All interviews were audio/videotaped to allow independent rating. Both the interviewer and the rater were blind to all research data as well as to the ratio of subjects with high Dissociative Experiences Scale scores to those with low scores.
A total of 43 SCID-D interviews were independently scored by both the interviewer and the rater. Interrater reliability was assessed for the presence or absence of a dissociative disorder and the severity rating of the five dissociative symptoms. The frequency of dissociative disorders was calculated on the basis of the number of patients who received this diagnosis from both the interviewer and the rater.
Participants who completed the Dissociative Experiences Scale were compared with those who did not participate or did not complete the Dissociative Experiences Scale. For these analyses, two-tailed t tests were used for interval data and chi-square tests were used for the nominal data. Interrater reliability was calculated by using kappa for nominal data and weighted kappa for ordinal data.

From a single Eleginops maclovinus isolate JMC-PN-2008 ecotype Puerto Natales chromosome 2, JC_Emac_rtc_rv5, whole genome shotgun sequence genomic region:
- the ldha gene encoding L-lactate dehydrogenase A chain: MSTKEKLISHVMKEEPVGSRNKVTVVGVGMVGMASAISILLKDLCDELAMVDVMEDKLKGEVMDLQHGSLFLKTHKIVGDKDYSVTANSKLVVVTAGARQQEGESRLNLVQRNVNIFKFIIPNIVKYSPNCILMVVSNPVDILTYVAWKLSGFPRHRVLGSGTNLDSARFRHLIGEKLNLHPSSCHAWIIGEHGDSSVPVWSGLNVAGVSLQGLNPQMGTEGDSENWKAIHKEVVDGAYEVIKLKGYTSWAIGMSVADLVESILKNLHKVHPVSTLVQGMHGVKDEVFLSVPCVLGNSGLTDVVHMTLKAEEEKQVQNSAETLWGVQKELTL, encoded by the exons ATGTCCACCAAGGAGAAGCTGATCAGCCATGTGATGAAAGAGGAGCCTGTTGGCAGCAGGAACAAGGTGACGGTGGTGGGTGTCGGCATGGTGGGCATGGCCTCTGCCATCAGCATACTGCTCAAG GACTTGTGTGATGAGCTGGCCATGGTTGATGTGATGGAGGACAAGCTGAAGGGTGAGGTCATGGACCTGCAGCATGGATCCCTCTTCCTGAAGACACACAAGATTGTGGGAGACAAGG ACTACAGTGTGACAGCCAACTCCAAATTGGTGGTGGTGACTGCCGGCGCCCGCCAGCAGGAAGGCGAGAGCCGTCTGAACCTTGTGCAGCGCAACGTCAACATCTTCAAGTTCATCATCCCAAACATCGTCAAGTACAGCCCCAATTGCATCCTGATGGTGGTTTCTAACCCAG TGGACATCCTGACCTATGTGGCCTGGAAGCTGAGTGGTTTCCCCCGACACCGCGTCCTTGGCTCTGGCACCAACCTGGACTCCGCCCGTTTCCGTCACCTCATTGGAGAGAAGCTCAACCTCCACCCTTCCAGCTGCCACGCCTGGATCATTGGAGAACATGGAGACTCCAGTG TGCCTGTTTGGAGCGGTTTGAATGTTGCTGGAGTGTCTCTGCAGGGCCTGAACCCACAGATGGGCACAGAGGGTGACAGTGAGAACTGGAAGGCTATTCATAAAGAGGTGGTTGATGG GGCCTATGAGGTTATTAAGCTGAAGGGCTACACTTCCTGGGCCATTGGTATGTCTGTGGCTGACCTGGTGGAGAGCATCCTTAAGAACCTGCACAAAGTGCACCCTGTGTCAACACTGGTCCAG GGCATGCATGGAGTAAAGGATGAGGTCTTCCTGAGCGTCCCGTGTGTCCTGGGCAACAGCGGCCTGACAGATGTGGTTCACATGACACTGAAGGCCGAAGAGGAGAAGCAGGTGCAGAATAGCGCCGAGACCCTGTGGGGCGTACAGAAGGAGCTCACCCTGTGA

Out of the 270 consecutively admitted patients, 28 patients were excluded because they were discharged within 48 hours (13 patients), didn’t speak Dutch (11 patients), or died before entering the study (four patients). A total of 242 patients were eligible for the study; 120 patients (49.6%) did not participate: 91 patients refused; in 19 cases the psychiatrist refused permission to contact the patient; five patients left the hospital unexpectedly; three patients were unable to complete the Dissociative Experiences Scale; one patient was excluded because he participated in the pilot study; and one patient committed suicide before being interviewed. A total of 122 (50.4%) of the 242 eligible patients, 64 men and 58 women, successfully completed the Dissociative Experiences Scale.
The characteristics of participants were compared with those of the nonparticipants. There were no significant differences in sex, age, marital status, length of stay, or number of admissions. Participants did not differ from nonparticipants in the number who had a discharge diagnosis of psychotic disorder (excluding schizophrenia), depression, posttraumatic stress disorder, substance use disorder, and axis II personality disorders. Significantly more of the nonparticipants (N=48, 40.0%) than participants (N=27, 22.1%) were diagnosed as having schizophrenia (χ2=8.48, df=1, p<0.01).
The mean Dissociative Experiences Scale score of the 122 participating patients was 19.95 (median=13.93, SD=18.13, range=0.00–86.07). Thirty-six patients (29.5%) scored 25 or higher on the Dissociative Experiences Scale.